• Created a process for innovative and intelligent risk taking for our key processes during strategic planning sessions

What results have you seen?

We now have a process to identify the key processes and to focus on those key processes. Focusing on the key processes has resulted in the increase in the number of organs, tissues, and corneas for transplantation. This results in more lives saved and enhanced.

What are the future milestones of your project (i.e., what do you hope will happen next)?

It is our goal to continue to evaluate key processes to ensure that we stay focused, which will result in more transplants and reduce the deaths on the waiting list. We also believe that this project has been critical in intelligent risk taking for the organization while remaining innovative. As stewards of these precious gifts, we must always maintain public trust to achieve our mission—but also be innovative to increase the number of transplants.

How have you/your organization continued using Baldrige resources, including the Baldrige Excellence Framework after the fellowship?

The Baldrige framework is the roadmap for how we do business every day. The framework is also the CORE culture for building excellence. Knowledge of the framework has been transferred to every level within the organization. It is no longer Baldrige but CORE’s drive to save and enhance lives through excellence.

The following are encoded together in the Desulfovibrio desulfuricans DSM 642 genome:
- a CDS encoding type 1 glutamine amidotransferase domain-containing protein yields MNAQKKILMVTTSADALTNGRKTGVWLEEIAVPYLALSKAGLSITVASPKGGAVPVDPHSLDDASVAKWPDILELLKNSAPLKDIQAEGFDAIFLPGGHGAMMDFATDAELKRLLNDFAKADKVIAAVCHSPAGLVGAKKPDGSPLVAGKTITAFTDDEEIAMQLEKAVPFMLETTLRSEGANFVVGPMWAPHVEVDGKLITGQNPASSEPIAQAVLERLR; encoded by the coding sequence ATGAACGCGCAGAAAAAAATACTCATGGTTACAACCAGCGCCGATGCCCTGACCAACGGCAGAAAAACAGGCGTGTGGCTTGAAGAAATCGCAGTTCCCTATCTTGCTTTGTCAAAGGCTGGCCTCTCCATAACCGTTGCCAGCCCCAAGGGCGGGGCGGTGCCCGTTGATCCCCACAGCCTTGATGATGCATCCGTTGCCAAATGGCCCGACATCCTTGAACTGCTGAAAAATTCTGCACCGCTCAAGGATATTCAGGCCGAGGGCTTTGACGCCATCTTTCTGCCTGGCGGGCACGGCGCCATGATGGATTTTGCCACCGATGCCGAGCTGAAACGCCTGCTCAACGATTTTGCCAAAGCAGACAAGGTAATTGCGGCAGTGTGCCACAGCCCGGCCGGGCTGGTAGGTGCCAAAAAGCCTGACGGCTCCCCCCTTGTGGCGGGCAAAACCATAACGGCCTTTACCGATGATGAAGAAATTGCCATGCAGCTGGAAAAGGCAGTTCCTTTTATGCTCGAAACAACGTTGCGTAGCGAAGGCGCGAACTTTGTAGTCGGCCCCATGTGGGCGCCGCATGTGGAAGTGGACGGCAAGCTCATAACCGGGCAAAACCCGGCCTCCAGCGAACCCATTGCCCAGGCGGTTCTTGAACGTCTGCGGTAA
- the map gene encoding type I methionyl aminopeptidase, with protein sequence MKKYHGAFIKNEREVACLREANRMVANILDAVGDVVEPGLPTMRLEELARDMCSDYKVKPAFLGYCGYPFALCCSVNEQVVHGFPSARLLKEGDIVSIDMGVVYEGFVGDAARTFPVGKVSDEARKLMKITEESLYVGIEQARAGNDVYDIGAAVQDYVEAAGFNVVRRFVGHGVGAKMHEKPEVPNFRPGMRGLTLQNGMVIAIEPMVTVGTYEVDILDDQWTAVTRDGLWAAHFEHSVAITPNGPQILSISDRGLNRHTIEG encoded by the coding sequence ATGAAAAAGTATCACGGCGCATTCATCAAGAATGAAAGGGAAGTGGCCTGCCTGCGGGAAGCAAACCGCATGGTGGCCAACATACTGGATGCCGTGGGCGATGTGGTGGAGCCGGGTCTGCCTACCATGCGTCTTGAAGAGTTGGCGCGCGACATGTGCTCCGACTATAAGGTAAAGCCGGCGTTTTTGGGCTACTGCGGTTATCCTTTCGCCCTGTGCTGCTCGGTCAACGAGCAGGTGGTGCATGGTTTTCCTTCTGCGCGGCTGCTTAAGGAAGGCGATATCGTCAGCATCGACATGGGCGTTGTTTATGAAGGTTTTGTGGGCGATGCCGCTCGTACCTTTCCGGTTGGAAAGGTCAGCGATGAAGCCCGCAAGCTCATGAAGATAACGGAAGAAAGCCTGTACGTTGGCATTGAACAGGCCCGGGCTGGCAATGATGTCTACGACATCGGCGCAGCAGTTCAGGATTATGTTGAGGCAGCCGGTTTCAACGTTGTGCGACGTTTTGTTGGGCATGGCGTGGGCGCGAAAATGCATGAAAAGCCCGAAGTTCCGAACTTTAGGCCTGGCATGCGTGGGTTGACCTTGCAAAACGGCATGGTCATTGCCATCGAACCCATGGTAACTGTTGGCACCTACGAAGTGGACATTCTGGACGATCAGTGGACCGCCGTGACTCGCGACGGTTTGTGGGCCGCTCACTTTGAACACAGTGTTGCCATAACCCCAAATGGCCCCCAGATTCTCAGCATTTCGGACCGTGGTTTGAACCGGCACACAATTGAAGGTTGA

Every business day, we have a morning huddle, and the agenda is built around the categories of the Baldrige Criteria, within the framework: workforce, customers, strategy, and operations. All key clinical team members attend the huddle and contribute to activities of the organization. This huddle has ensured that we identify early processes working, as well as processes needing to be improved. Additionally, every meeting begins with a review of the CORE mission, vision, and values.  

What was the value for you in completing the Baldrige Executive Fellows Program?

The value was realized both personally and professionally. To be surrounded by bright and gifted leaders from diverse areas was a true honor.

Professionally, the fellowship has given me more tools to lead my organization and to transfer this knowledge as we strive for excellence. This program also provided more buy-in from the leaders at CORE who want to continue on this journey, knowing that doing so will provide us the opportunities to save and enhance more lives. Finally, I am able to see that we are using the results to sustain and improve processes.

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About the author

Dawn Bailey

Dawn Bailey is a writer/editor for the Baldrige Program and involved in all aspects of communications, from leading the Baldrige Executive Fellows program to managing the direction of case studies...

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Indeed, a positive application of Baldrige in healthcare. I'm curious how "Focusing on the key processes has resulted in the increase in the number of organs, tissues, and corneas for transplantation" led to an increase in the supply or number of organs making it to the recipients?